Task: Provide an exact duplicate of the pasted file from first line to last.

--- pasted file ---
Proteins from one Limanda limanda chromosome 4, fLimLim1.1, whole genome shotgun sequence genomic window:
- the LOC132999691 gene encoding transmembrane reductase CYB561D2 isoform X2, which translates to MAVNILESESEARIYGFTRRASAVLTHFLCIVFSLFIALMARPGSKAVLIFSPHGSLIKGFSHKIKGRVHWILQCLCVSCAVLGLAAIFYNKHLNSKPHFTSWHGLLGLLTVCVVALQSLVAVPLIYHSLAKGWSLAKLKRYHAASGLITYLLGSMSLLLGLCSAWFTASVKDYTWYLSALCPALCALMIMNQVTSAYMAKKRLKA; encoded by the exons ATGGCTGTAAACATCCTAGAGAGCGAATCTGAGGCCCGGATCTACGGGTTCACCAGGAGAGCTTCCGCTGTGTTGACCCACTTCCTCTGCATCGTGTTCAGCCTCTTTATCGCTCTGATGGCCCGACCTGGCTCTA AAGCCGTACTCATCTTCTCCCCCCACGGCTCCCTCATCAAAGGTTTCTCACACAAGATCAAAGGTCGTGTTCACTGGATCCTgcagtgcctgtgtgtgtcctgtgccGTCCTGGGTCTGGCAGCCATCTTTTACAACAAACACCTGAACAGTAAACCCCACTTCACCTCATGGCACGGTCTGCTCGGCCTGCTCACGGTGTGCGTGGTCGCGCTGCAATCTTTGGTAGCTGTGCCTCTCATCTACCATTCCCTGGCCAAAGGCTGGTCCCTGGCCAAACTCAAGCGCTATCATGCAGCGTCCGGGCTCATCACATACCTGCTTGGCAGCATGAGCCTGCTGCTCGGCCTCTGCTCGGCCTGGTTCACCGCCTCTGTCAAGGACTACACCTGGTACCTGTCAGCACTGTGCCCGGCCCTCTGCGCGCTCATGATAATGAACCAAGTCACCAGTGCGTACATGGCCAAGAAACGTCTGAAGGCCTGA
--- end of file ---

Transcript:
Proteins from one Limanda limanda chromosome 4, fLimLim1.1, whole genome shotgun sequence genomic window:
- the LOC132999691 gene encoding transmembrane reductase CYB561D2 isoform X2, which translates to MAVNILESESEARIYGFTRRASAVLTHFLCIVFSLFIALMARPGSKAVLIFSPHGSLIKGFSHKIKGRVHWILQCLCVSCAVLGLAAIFYNKHLNSKPHFTSWHGLLGLLTVCVVALQSLVAVPLIYHSLAKGWSLAKLKRYHAASGLITYLLGSMSLLLGLCSAWFTASVKDYTWYLSALCPALCALMIMNQVTSAYMAKKRLKA; encoded by the exons ATGGCTGTAAACATCCTAGAGAGCGAATCTGAGGCCCGGATCTACGGGTTCACCAGGAGAGCTTCCGCTGTGTTGACCCACTTCCTCTGCATCGTGTTCAGCCTCTTTATCGCTCTGATGGCCCGACCTGGCTCTA AAGCCGTACTCATCTTCTCCCCCCACGGCTCCCTCATCAAAGGTTTCTCACACAAGATCAAAGGTCGTGTTCACTGGATCCTgcagtgcctgtgtgtgtcctgtgccGTCCTGGGTCTGGCAGCCATCTTTTACAACAAACACCTGAACAGTAAACCCCACTTCACCTCATGGCACGGTCTGCTCGGCCTGCTCACGGTGTGCGTGGTCGCGCTGCAATCTTTGGTAGCTGTGCCTCTCATCTACCATTCCCTGGCCAAAGGCTGGTCCCTGGCCAAACTCAAGCGCTATCATGCAGCGTCCGGGCTCATCACATACCTGCTTGGCAGCATGAGCCTGCTGCTCGGCCTCTGCTCGGCCTGGTTCACCGCCTCTGTCAAGGACTACACCTGGTACCTGTCAGCACTGTGCCCGGCCCTCTGCGCGCTCATGATAATGAACCAAGTCACCAGTGCGTACATGGCCAAGAAACGTCTGAAGGCCTGA